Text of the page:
33. The Poison tree.

It’s happened to all of us at one time or another. You’re sitting in the dappled shade of a bushveld tree on a hot summer’s day, contemplating the view, beetles and bees buzzing lazily through the canopy above you, when all of a sudden, you hear a loud pop.

Before settling in, it pays to make sure the shade is unoccupied.

Before settling in, it pays to make sure the shade is unoccupied.

You look up just in time to see a small seed pod drop into a patch of sun on the ground in front of you. It’s not a particularly inspiring seed, slightly smaller than a peanut. It’s not the only one. The ground is littered with them. You lean back against the trunk and return to your reverie as the seeds begin to spin themselves into position and hop energetically toward the nearest shady spot.

It is, good people, time to visit the Lowveld again. I am going to try and hold your attention while writing about a tree. Just one. And it’s not even a Magic Penis Tree. Just a boring old deadly mankiller with explosive seeds than can hop along the ground by themselves. Wish me luck.

It’s called a Tamboti. It’s not unattractive, with a scraggly mop of small green leaves and bark like crazy paving. It’s not a huge tree, but is fairly big by Lowveld standards. And it’s best to learn to identify it early on if you’re planning on spending any time in the bush. Because it’s pretty bloody dangerous.

Back up! I think it's about to open up a can of whoop-ass.

Back up! I think it’s about to open up a can of whoop-ass.

It’s one of the Euphorbioideae, which sounds very smart, and just broke my spellcheck, but it just means that it is a first cousin of the euphorbias. Which look like this.

A Euphorbia. Which is one of the Euphorbieae, which are members of the Euphorbioideae, which fall under the Euphorbiaceae. Just saying.

A Euphorbia. Which is one of the Euphorbieae, which are members of the Euphorbioideae, which fall under the Euphorbiaceae. Just saying.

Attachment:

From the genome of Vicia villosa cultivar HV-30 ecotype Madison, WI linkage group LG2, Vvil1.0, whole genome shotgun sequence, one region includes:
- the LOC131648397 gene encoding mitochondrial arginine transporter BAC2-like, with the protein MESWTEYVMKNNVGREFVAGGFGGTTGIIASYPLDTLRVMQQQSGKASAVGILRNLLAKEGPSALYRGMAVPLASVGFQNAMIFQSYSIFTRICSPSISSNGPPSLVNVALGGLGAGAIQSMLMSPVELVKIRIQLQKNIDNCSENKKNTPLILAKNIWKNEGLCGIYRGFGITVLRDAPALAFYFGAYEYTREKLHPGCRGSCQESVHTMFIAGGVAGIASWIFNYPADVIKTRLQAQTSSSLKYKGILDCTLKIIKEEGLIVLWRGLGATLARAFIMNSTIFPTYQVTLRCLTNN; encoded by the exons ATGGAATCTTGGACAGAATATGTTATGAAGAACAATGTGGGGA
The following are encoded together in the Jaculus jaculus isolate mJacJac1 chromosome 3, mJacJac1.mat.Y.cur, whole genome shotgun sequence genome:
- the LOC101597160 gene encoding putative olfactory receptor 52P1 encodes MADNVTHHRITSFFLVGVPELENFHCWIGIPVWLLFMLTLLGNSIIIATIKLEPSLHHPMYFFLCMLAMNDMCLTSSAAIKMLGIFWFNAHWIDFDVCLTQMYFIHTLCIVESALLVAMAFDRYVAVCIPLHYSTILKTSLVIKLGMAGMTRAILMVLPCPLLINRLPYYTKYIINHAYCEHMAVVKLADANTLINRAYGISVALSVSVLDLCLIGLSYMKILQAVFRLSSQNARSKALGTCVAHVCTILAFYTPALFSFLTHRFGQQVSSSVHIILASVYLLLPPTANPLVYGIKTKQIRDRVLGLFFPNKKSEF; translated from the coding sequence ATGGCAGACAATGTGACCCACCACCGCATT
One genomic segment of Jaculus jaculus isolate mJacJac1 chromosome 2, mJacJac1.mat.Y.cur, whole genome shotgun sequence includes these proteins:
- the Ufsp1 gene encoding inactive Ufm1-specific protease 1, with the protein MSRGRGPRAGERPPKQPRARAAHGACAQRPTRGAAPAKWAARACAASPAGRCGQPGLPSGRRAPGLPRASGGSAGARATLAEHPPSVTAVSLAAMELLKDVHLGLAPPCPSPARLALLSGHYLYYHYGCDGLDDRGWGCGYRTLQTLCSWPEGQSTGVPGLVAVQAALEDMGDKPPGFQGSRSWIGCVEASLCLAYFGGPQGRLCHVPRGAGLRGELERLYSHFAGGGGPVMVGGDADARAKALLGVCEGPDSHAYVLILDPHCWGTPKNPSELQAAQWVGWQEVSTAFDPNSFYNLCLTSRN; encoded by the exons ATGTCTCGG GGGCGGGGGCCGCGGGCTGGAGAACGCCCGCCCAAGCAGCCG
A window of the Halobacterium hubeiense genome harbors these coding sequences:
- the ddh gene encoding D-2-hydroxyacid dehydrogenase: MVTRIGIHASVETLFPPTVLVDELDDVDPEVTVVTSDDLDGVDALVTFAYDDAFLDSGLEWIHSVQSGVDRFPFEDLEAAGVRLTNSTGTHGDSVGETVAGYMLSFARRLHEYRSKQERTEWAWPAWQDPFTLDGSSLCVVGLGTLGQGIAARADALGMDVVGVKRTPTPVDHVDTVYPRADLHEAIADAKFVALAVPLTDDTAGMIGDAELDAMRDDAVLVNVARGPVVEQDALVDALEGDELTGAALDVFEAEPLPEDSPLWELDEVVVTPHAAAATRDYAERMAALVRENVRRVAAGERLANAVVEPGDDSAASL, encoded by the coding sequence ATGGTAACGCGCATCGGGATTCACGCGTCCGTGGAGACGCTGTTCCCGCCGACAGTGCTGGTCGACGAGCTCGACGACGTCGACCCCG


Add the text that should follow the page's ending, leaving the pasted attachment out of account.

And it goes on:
And like the Euphorbias, it is poisonous. Unpleasantly so. They all have a deadly white sap that can burn your skin and damage your eyes. My father once absent-mindedly rubbed his eyes after cutting down a euphorbia and couldn’t see properly for days. The thing with Euphorbias, though, is that they are easy to spot. And they just look poisonous, so it’s easy enough to leave them alone.

They are attractive in an otherworldly sort of way, and can bring lots of insects to your garden, but there’s very little reason to meddle with them. Unless you’re my father. They have no leaves to speak of, and the wood is soft and pulpy.

Not the Tamboti. It just looks like an ordinary tree. Which is a problem. If you happen to be the sort who likes to make fires by picking up deadwood lying around in the bush, you need to be careful. Making fires with Tamboti wood is a very bad idea. If one of the logs you pick up to make your braai (barbecue) with happens to be a Tamboti log, you’re in for a bit of a ride. If you eat anything cooked over Tamboti, you are likely to end up with severe stomach cramps, diarrhoea, and vomiting. And sometimes death.

I regret nothing! Those sosatis were delicious!

I regret nothing! Those sosatis were delicious!

You can’t even use it to warm your house, since you will get the same effects from inhaling the smoke. You would think that this would protect the Tamboti from interference by man. No such luck. We apparently enjoy a bit of a challenge. Traditionally, it was used as a fish poison. Throw a bit of the sap into a pool and you can collect the stoned fish at your leisure. And then make sure not to eat the gills, because they can kill you.

Like many poisonous plants, it is also used in traditional medicine. It’s used, bizarrely enough, to cure stomach ailments. Which is a bit silly, since if you get the dosage wrong, you can damage your internal organs. Or die. Which will, I suppose, relieve the pain. It’s also used for curing toothache. You dribble a little of the sap on the sore spot and pray that you’re not going to die. Which will, at the very least, take your mind off the pain from the tooth.

"It hurts so bad I wish I was dead!" "I think I may be able to help."

“It hurts so bad I wish I was dead!”
“I think I may be able to help.”

Using Tamboti for medicine is not really all that surprising. Almost all medicinal plants are poisonous. It’s just a matter of getting the dosage right. What is a little more surprising is that the Tamboti is highly sought after for its wood. So much so that in some countries it is a protected species. The rich, dark, sweetly scented wood is used to make walking sticks and luxury furniture.

Which sounds reasonable. It’s not. Working with Tamboti is no simple task. When you cut into the wood, you are turning a solid chunk of toxic material into fine, floating sawdust. You can breathe it in and get sick. It can get in your eyes and blind you. It can land on your skin and bring you up in a painful rash. To work with it you need to cover yourself up like Michael Jackson using a public toilet. I’m sure it’s all worth it, though. There’s nothing like a good walking stick, and you can even use it as a cane should you have gone blind.